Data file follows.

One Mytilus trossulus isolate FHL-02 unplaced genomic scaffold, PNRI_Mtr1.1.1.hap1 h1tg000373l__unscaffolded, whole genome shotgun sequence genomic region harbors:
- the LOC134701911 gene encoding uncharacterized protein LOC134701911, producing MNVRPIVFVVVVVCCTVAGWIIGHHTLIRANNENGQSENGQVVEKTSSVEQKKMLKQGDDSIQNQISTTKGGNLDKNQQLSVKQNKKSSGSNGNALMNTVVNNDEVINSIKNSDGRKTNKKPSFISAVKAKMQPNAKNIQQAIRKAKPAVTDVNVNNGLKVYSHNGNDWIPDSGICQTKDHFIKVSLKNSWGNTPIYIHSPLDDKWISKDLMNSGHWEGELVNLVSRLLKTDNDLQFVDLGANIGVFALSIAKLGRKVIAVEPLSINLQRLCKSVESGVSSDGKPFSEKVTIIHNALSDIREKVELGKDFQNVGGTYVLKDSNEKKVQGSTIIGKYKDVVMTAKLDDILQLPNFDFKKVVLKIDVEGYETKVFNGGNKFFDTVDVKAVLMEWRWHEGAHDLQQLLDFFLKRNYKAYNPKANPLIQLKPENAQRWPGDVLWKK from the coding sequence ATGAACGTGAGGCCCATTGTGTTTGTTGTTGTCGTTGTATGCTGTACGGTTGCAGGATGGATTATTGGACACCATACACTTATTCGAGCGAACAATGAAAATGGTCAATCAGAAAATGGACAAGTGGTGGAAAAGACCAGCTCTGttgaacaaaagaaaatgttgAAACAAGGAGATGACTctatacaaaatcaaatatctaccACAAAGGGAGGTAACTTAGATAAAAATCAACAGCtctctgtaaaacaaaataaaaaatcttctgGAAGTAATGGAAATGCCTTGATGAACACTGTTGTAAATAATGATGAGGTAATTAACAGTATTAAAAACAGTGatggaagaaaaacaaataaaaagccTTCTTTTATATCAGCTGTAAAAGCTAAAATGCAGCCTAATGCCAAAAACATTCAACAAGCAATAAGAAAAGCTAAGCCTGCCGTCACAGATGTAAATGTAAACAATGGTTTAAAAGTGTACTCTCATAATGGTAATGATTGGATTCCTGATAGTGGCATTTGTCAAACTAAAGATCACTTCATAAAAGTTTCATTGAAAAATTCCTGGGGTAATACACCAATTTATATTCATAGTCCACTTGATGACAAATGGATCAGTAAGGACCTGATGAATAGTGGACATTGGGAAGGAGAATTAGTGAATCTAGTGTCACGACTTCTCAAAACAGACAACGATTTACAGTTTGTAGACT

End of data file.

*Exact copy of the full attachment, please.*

One Mytilus trossulus isolate FHL-02 unplaced genomic scaffold, PNRI_Mtr1.1.1.hap1 h1tg000373l__unscaffolded, whole genome shotgun sequence genomic region harbors:
- the LOC134701911 gene encoding uncharacterized protein LOC134701911, producing MNVRPIVFVVVVVCCTVAGWIIGHHTLIRANNENGQSENGQVVEKTSSVEQKKMLKQGDDSIQNQISTTKGGNLDKNQQLSVKQNKKSSGSNGNALMNTVVNNDEVINSIKNSDGRKTNKKPSFISAVKAKMQPNAKNIQQAIRKAKPAVTDVNVNNGLKVYSHNGNDWIPDSGICQTKDHFIKVSLKNSWGNTPIYIHSPLDDKWISKDLMNSGHWEGELVNLVSRLLKTDNDLQFVDLGANIGVFALSIAKLGRKVIAVEPLSINLQRLCKSVESGVSSDGKPFSEKVTIIHNALSDIREKVELGKDFQNVGGTYVLKDSNEKKVQGSTIIGKYKDVVMTAKLDDILQLPNFDFKKVVLKIDVEGYETKVFNGGNKFFDTVDVKAVLMEWRWHEGAHDLQQLLDFFLKRNYKAYNPKANPLIQLKPENAQRWPGDVLWKK from the coding sequence ATGAACGTGAGGCCCATTGTGTTTGTTGTTGTCGTTGTATGCTGTACGGTTGCAGGATGGATTATTGGACACCATACACTTATTCGAGCGAACAATGAAAATGGTCAATCAGAAAATGGACAAGTGGTGGAAAAGACCAGCTCTGttgaacaaaagaaaatgttgAAACAAGGAGATGACTctatacaaaatcaaatatctaccACAAAGGGAGGTAACTTAGATAAAAATCAACAGCtctctgtaaaacaaaataaaaaatcttctgGAAGTAATGGAAATGCCTTGATGAACACTGTTGTAAATAATGATGAGGTAATTAACAGTATTAAAAACAGTGatggaagaaaaacaaataaaaagccTTCTTTTATATCAGCTGTAAAAGCTAAAATGCAGCCTAATGCCAAAAACATTCAACAAGCAATAAGAAAAGCTAAGCCTGCCGTCACAGATGTAAATGTAAACAATGGTTTAAAAGTGTACTCTCATAATGGTAATGATTGGATTCCTGATAGTGGCATTTGTCAAACTAAAGATCACTTCATAAAAGTTTCATTGAAAAATTCCTGGGGTAATACACCAATTTATATTCATAGTCCACTTGATGACAAATGGATCAGTAAGGACCTGATGAATAGTGGACATTGGGAAGGAGAATTAGTGAATCTAGTGTCACGACTTCTCAAAACAGACAACGATTTACAGTTTGTAGACT